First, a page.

Tolerance…we’ve come a long way
By Ian Robinson
By Ian Robinson
My son labours under the burden of being bright.
So when final exams rolled around, our house was full of desperate 15-year-olds trying to learn a semester’s amount of math from my son.
In one day.
The reason Jake’s friends hadn’t bothered to learn math prior to the spring was simple: They’re 15. They had more important stuff to do.
There were aliens and terrorists and zombies to slay in the artificial environment of Xbox Live and girls to pursue in the real world. There were trees to climb. Football goalposts to scale. Baseball backstops to conquer.
Note to parents: You’re used to the fact that you can buy a 15-year-old a pair of jeans and, 10 minutes after he dons them, the knees are gone. But if you’re wondering how they manage to rip holes in the inner thighs?
Tree bark. The ragged exposed chain link at the top of a baseball backstop. That’s how.
So there they were in my basement on the venerable couch stuffed with horsehair that I bought 20 years ago, sprawled bonelessly in their torn jeans and battered Converse All Stars, doing math together.
And math questions are ridiculous.
“If Jason buys 73 cantaloupes, and as a general rule 6.2 per cent of all cantaloupes are asymmetrical and not suitable for consumption, and 7.4 per cent of all cantaloupes are too rotted for consumption, how many of Jason’s cantaloupes are suitable for consumption?"
Jake’s friend Tim lost it.
“Who the #%$#! buys 73 cantaloupes? What kind of freak wants 73 cantaloupes?
“Is Jason trying to hoard cantaloupes so he can artificially inflate the price of cantaloupes? Is he founding a cantaloupe cartel? Are there going to be gunfights in the streets like in Mexico? Am I going to wake up one day with the severed head of a blood relative on my front porch because I bought a cantaloupe from the wrong guy in the wrong part of town?”
“Maybe the cantaloupes are a sex thing,” said Alex.
That brought the house down. And in the chorus of laughter and jokes that I could hear from upstairs, the nature of some of those jokes led me to think … Really? Alex? I’ve known Alex since he was six. I never thought….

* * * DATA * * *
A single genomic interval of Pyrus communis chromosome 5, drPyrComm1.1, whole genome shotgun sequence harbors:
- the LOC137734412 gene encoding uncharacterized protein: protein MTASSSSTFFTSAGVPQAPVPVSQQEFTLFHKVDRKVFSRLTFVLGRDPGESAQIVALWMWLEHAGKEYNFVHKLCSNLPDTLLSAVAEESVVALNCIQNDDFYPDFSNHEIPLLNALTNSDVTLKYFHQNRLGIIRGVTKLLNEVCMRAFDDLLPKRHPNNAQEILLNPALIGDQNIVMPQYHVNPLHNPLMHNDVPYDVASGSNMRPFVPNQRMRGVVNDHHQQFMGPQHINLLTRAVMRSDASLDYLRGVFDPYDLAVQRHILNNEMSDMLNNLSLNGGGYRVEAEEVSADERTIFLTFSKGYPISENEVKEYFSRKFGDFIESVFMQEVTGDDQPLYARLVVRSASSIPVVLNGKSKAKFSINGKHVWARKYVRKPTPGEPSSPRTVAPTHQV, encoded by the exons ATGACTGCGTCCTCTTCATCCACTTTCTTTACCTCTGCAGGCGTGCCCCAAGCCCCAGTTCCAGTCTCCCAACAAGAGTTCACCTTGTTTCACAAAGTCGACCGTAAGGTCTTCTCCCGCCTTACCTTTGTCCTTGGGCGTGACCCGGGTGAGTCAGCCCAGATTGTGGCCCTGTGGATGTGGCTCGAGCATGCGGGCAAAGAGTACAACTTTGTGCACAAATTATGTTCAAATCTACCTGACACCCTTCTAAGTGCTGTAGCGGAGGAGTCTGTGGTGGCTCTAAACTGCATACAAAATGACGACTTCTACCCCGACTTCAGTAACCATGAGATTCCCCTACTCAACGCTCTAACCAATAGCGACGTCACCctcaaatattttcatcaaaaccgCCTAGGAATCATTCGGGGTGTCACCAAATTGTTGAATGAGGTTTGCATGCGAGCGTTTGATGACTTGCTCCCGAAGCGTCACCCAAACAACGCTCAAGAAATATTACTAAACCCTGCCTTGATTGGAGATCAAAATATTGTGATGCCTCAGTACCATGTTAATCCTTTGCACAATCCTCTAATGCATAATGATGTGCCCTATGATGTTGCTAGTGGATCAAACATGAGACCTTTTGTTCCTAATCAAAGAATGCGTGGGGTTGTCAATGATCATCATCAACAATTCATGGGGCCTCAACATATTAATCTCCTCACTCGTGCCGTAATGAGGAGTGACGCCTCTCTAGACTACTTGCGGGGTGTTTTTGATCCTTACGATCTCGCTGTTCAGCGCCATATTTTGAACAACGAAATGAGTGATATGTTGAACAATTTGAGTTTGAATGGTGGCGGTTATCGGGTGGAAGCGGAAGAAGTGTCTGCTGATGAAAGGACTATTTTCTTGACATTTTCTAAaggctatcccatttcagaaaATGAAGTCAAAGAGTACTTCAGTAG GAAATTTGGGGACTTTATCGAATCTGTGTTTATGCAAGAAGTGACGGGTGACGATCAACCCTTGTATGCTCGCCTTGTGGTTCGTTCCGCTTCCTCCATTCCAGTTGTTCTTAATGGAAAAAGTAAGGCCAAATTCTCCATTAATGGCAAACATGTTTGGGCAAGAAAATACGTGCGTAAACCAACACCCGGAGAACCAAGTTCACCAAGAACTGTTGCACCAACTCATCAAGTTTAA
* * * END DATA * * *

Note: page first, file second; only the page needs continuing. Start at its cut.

Turns out when I say these were boys with girls to chase … there was one boy with boys to chase.
When I was alone with my son later, I said, “Alex gay?”
“Yeah. He came out a while ago. Thought I’d mentioned it.”
“Whatever. Have you seen my lacrosse stick?”
I mention Alex because it’s noteworthy how my son and his friends, in the casual way of 15-year-olds, have gone and changed the world on us.
My son is nearly six feet tall with shoulder-length hair. He favours leather and denim and canvas sneakers. He owns 27 identical white T-shirts. At a glance, he’s the heavy-metal thug who, when he turns up on your street, could be there to date your daughter or steal your car … and given the choice, you’d prefer he hot-wired your car.
His friends are cut from the same cloth, except the Aryan Nations-style buzz cut is more prevalent. They’re mostly all veterans of the local football system, which means as they lumber down the street, they look like a band of ripped young Visigoths on their way to sack Ancient Rome.
Football gave them confidence and made them a little dangerous. They are tougher than other kids in the nanny state world. Unlike most kids, young athletes in a sport like football know what actual pain is. They know how to absorb it and conquer it and how to hand it out and I think other people sense that in them.
Sometimes, middle-aged people cross the street when they see the boys coming and clerks with mistrustful eyes follow them around stores.
The boys run more often than they walk. They laugh a lot and loudly. They swear joyfully and take pride in combining obscenity in unique and biologically improbable ways.
They ride bicycles with such gleeful foolhardiness that it makes you cringe just to watch the wonderfully reckless thing that is a boy on the edge of manhood..
Despite what the store clerks think, they’re good people. They call adults “sir” and “ma’am” and none of them has been in trouble, unless you count the time Jake used a Sharpie to change the sign on a classroom door from “Social studies” to “Socialist studies” after his teacher showed them their third Michael Moore movie.
And when Alex announced he was gay … nobody cared.
The boys of my generation would have cared.
The boys of my generation would have been scared or repulsed or even angry.
The boys of my generation would have, in the face of difference, abandoned the rough and unspoken love boys can have for one another.
The boys of my generation would have screwed it up.
Not these boys.
And they’re the kind of boys the culture expects to screw these things up. These football playing, redneck, corn-fed, aggressively hetero Alberta boys collectively shrugged and the group’s consensus was: “Shoulda known. Alex dresses too well to be straight. Hand me that Xbox controller, willya?”
They’ve managed to achieve tolerance without being politically correct. Their differences are acknowledged, respected … and roundly mocked. Their maleness means they give each other crap for everything, for being too tall, school-dumb, street-dumb, fat, zitty, homely, inept with girls. The gay kid makes straight jokes, the straight kids make gay jokes, the Native kid makes white people jokes.
As is the way with boys, their true feelings are apparent in what they do … not in what they say. And what they do is stand together.
I never did find out how many of Jason’s cantaloupes are suitable for consumption but that’s OK. I think I learned something a lot more important.